The theory of evolution suggests that mankind evolved from apes. But are humans still evolving?

A team lead by Yale researcher Stephen Stearns says yes. They found that women’s fertility still affects natural selection. By tracking 2,238 post-menopausal women living in Framingham, Mass. over a period of 60 years, Stearns and his team found that stout, slightly plump women and women with lower blood pressure and cholesterol tended to have more children.

Their children, in turn, tended on average to be even stouter and plumper.

“Variations in reproductive success still exist among humans, and therefore some traits related to fertility continue to be shaped by natural selection,” Stearns said.

Stearns and his team examined the women’s vital statistics, such as height, weight and blood pressure. These women were part of the Framingham Heart Study, which was started in 1948 by Thomas Dawber. The researchers used post-menopausal women, Stearns said, because they would no longer bear children.

The researchers concluded that if these trends were to continue in Framingham over the next 10 generations, the average woman in the town would be eight-tenths of an inch shorter, 2.2 lbs heavier, have their first child five months earlier and enter menopause 10 months later than a woman today.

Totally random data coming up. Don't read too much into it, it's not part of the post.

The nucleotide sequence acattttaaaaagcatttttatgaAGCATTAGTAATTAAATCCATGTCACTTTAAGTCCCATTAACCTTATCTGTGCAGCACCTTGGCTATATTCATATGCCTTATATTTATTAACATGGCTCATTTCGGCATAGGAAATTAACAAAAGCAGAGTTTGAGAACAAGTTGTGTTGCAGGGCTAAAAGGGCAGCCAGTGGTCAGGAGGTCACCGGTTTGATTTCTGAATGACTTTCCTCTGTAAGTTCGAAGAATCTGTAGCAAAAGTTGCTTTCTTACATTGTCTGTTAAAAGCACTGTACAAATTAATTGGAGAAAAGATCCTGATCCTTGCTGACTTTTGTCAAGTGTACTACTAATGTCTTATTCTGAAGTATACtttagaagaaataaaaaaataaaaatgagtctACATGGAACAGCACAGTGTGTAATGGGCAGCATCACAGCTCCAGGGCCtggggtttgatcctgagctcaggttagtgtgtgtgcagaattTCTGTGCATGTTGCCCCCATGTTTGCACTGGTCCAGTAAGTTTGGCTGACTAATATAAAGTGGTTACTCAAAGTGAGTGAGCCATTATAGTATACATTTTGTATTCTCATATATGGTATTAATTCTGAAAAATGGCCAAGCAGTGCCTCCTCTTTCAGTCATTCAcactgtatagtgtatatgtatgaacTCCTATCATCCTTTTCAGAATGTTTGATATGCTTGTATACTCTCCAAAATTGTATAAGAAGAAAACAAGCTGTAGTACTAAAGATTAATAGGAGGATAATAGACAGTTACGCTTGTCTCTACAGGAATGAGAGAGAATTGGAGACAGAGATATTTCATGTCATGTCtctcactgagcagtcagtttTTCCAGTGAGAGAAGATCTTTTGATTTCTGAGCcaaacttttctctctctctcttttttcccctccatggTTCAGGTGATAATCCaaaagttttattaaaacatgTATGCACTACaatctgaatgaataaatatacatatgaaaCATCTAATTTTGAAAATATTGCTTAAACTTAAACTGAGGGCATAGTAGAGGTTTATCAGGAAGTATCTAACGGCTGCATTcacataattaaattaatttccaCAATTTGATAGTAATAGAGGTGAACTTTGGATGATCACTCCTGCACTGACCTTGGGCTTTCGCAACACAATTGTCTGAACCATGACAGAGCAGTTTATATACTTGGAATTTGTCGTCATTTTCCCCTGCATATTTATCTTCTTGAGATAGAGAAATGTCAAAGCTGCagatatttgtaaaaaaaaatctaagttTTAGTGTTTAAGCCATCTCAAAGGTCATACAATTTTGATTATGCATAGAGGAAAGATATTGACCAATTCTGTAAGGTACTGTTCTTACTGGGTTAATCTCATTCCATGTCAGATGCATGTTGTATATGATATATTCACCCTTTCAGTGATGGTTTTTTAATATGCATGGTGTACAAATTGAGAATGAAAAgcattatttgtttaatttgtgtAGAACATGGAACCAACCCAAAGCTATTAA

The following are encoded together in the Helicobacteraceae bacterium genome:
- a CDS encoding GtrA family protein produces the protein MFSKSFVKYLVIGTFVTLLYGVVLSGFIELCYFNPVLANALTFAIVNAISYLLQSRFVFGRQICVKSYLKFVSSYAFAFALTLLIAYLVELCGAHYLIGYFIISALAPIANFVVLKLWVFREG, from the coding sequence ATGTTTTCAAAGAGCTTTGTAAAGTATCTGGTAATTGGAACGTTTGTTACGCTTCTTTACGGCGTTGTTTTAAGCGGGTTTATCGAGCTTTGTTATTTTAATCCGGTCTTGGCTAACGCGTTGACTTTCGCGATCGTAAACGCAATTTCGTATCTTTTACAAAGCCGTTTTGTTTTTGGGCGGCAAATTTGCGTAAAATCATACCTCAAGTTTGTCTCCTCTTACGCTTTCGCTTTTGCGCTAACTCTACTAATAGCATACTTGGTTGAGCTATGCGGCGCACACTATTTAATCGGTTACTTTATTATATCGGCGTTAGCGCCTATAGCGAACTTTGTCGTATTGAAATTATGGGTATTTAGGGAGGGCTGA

By tracing family pedigrees, Stearns and his team found that low blood pressure and cholesterol levels are passed on through the mother. Because women with low body fat levels do not ovulate, Stearns said, these characteristics can only be passed on through heavier women.

While the effects of evolution in each generation are small, the results add up over time, said Boston University researcher Raju Govindaraju, a member of Stearns’ team.

“In very simplistic terms, if there is differential reproduction and mortality in any family, and hence variation in family size, then we could say there is a potential for evolution,” Govindaraju said.

Although funding is limited, Govindaraju said, the team is also studying the effects on evolution of men. In the near future, the team hopes to publish a paper on the effects of evolution of men, Stearns said. Unlike women, men are not being naturally selected for better cardiovascular health or for longer life spans. Instead, men are having their first children at earlier ages.

The researchers are also branching out into genetic research, Stearns added. Stearns said his team hopes to establish a link between fertility and disease resistance. They would also like to examine how interactions between genes affect cholesterol levels and height, he added.

In addition to Stearns and Govindaraju, the research team includes postdoctoral researcher Sean Byars and University of Pennsylvania demographer Douglas Ewbank.